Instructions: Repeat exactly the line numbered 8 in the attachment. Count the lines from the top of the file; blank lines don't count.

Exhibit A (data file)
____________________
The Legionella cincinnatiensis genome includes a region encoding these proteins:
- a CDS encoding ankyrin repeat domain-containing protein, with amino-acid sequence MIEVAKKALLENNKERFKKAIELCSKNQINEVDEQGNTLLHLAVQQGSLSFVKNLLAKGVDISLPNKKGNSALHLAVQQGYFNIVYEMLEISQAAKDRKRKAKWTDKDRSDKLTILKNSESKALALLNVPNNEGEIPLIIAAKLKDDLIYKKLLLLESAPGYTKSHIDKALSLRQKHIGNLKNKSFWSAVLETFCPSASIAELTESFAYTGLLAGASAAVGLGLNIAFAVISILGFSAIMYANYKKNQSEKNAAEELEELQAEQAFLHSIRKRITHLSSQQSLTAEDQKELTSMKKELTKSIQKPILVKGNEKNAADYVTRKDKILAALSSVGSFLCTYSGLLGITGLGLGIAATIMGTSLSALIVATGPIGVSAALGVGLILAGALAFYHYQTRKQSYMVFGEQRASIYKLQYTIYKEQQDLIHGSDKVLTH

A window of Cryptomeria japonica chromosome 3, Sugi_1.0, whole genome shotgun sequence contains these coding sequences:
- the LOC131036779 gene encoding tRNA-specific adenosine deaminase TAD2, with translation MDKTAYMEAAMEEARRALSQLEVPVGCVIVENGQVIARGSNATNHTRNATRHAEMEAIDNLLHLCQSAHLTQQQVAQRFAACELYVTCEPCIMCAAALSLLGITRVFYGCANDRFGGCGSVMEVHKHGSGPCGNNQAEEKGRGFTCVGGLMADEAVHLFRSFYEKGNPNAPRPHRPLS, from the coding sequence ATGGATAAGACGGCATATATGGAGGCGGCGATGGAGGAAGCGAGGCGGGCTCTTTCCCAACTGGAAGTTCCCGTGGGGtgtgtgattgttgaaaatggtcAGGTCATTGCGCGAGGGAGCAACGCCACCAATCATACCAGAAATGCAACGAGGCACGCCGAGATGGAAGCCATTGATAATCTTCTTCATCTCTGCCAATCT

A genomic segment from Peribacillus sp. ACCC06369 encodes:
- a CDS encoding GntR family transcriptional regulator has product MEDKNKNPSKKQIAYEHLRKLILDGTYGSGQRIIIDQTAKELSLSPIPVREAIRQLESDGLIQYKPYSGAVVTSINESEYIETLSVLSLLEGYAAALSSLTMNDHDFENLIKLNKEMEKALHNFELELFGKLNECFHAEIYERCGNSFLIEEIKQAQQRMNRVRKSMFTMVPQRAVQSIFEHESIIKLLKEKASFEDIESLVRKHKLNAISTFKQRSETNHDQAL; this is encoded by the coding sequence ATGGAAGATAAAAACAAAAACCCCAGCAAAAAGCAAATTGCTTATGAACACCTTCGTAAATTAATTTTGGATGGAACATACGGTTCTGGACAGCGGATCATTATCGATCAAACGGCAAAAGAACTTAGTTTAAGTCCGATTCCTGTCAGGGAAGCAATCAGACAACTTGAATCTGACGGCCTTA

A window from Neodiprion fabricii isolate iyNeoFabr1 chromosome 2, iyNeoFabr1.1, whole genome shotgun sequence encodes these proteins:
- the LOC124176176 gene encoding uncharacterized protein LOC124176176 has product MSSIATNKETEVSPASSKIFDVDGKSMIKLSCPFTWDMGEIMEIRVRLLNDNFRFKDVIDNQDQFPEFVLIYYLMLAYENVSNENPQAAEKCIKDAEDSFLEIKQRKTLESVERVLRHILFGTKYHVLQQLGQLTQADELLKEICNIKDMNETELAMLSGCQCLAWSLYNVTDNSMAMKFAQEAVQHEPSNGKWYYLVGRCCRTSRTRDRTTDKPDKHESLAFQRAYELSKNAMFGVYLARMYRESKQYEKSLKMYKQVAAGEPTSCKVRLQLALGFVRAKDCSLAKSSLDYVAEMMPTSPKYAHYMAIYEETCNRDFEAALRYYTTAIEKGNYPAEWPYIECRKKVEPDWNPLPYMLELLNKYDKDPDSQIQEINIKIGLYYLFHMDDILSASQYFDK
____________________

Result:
- the LOC124176176 gene encoding uncharacterized protein LOC124176176 has product MSSIATNKETEVSPASSKIFDVDGKSMIKLSCPFTWDMGEIMEIRVRLLNDNFRFKDVIDNQDQFPEFVLIYYLMLAYENVSNENPQAAEKCIKDAEDSFLEIKQRKTLESVERVLRHILFGTKYHVLQQLGQLTQADELLKEICNIKDMNETELAMLSGCQCLAWSLYNVTDNSMAMKFAQEAVQHEPSNGKWYYLVGRCCRTSRTRDRTTDKPDKHESLAFQRAYELSKNAMFGVYLARMYRESKQYEKSLKMYKQVAAGEPTSCKVRLQLALGFVRAKDCSLAKSSLDYVAEMMPTSPKYAHYMAIYEETCNRDFEAALRYYTTAIEKGNYPAEWPYIECRKKVEPDWNPLPYMLELLNKYDKDPDSQIQEINIKIGLYYLFHMDDILSASQYFDK